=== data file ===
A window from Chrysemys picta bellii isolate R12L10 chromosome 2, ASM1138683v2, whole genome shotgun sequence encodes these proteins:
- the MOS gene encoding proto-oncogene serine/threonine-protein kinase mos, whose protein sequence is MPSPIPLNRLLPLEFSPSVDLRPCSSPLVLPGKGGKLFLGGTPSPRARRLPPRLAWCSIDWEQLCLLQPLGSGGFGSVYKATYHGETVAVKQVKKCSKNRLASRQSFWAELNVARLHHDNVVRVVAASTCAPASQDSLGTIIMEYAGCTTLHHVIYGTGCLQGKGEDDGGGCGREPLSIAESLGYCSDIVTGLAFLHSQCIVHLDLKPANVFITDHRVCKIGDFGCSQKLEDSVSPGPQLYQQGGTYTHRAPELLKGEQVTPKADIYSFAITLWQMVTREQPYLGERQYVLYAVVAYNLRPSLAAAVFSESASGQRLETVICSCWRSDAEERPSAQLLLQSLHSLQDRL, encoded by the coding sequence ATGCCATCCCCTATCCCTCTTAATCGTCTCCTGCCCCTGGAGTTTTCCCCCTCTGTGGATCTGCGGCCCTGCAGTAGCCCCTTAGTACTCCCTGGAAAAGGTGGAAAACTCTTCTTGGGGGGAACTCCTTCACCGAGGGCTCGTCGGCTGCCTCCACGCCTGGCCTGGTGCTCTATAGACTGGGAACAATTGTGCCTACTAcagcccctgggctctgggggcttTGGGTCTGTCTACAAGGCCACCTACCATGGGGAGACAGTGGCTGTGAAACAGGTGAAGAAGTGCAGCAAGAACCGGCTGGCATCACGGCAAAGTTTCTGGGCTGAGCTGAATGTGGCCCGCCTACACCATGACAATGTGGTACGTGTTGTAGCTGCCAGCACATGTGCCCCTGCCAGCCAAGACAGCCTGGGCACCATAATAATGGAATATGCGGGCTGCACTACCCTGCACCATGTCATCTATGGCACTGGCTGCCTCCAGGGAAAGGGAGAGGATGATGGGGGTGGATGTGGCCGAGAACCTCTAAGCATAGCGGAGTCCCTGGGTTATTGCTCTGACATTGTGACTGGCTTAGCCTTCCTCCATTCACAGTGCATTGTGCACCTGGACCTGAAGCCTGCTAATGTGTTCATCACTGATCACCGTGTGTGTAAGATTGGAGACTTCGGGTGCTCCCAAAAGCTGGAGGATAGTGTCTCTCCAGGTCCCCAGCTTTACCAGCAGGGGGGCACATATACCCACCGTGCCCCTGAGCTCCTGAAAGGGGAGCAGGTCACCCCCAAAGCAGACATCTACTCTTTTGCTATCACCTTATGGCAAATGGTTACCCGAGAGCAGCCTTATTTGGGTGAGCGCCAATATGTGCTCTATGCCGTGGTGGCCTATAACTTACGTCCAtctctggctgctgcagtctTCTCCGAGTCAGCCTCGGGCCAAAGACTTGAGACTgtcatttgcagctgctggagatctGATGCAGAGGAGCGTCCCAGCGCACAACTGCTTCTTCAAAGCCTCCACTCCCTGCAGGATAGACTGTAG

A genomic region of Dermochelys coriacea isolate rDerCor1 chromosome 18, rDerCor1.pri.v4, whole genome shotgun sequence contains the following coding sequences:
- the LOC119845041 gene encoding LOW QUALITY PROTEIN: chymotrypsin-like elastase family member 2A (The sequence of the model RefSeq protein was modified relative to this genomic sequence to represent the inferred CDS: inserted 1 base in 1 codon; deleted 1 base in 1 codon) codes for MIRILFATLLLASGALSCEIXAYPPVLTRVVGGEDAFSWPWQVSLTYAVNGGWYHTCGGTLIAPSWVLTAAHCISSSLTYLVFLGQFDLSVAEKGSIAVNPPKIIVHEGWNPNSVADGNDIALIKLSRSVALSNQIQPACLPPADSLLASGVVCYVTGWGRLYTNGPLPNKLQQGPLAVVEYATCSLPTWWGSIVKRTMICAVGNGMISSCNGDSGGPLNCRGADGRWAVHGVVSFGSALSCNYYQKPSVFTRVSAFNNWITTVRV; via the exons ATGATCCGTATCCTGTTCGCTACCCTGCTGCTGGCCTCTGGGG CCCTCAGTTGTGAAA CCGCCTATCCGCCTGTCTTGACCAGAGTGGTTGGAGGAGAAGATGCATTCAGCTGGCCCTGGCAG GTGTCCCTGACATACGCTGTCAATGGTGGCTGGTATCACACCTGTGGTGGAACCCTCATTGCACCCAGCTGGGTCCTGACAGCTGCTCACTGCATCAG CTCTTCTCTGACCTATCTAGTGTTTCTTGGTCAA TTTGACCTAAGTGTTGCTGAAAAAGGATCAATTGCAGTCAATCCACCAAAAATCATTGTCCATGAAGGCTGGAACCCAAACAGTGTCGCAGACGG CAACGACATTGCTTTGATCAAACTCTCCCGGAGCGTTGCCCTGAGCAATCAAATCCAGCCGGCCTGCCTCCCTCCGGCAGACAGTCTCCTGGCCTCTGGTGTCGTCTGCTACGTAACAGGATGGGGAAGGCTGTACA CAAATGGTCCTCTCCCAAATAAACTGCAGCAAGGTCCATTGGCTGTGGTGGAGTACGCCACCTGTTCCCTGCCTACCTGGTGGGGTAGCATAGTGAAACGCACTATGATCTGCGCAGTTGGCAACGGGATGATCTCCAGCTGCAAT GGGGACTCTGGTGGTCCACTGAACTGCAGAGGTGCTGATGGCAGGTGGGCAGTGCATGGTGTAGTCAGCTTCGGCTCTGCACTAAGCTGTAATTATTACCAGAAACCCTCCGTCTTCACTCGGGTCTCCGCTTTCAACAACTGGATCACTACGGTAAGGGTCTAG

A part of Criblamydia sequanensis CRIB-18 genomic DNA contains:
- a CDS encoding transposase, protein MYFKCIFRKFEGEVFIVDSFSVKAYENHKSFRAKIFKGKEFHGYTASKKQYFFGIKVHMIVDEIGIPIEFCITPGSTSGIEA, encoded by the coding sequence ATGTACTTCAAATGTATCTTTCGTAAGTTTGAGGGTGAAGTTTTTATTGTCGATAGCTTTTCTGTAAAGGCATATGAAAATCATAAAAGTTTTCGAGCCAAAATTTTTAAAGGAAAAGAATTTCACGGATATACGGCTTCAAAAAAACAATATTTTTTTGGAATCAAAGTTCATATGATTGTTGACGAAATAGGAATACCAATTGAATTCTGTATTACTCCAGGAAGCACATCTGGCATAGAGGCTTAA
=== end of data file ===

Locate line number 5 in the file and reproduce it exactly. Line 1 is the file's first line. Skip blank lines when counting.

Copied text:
A part of Criblamydia sequanensis CRIB-18 genomic DNA contains: